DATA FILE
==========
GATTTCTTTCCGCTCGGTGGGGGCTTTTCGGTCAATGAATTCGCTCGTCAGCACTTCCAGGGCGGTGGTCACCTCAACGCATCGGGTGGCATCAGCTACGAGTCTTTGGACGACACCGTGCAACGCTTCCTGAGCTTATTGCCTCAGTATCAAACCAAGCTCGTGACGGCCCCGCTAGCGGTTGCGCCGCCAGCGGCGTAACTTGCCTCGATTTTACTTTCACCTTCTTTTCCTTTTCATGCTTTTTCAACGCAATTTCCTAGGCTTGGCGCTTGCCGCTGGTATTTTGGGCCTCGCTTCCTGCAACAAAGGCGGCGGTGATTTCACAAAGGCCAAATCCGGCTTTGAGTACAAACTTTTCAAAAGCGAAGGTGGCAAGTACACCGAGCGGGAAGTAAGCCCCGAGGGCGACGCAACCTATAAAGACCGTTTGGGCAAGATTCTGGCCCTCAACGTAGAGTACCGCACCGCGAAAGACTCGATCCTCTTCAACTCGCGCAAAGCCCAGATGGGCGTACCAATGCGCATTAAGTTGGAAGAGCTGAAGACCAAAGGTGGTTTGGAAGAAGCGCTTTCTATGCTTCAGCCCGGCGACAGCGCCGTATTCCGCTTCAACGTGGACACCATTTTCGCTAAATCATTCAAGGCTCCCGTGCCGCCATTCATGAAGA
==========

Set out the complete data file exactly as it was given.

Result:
GATTTCTTTCCGCTCGGTGGGGGCTTTTCGGTCAATGAATTCGCTCGTCAGCACTTCCAGGGCGGTGGTCACCTCAACGCATCGGGTGGCATCAGCTACGAGTCTTTGGACGACACCGTGCAACGCTTCCTGAGCTTATTGCCTCAGTATCAAACCAAGCTCGTGACGGCCCCGCTAGCGGTTGCGCCGCCAGCGGCGTAACTTGCCTCGATTTTACTTTCACCTTCTTTTCCTTTTCATGCTTTTTCAACGCAATTTCCTAGGCTTGGCGCTTGCCGCTGGTATTTTGGGCCTCGCTTCCTGCAACAAAGGCGGCGGTGATTTCACAAAGGCCAAATCCGGCTTTGAGTACAAACTTTTCAAAAGCGAAGGTGGCAAGTACACCGAGCGGGAAGTAAGCCCCGAGGGCGACGCAACCTATAAAGACCGTTTGGGCAAGATTCTGGCCCTCAACGTAGAGTACCGCACCGCGAAAGACTCGATCCTCTTCAACTCGCGCAAAGCCCAGATGGGCGTACCAATGCGCATTAAGTTGGAAGAGCTGAAGACCAAAGGTGGTTTGGAAGAAGCGCTTTCTATGCTTCAGCCCGGCGACAGCGCCGTATTCCGCTTCAACGTGGACACCATTTTCGCTAAATCATTCAAGGCTCCCGTGCCGCCATTCATGAAGA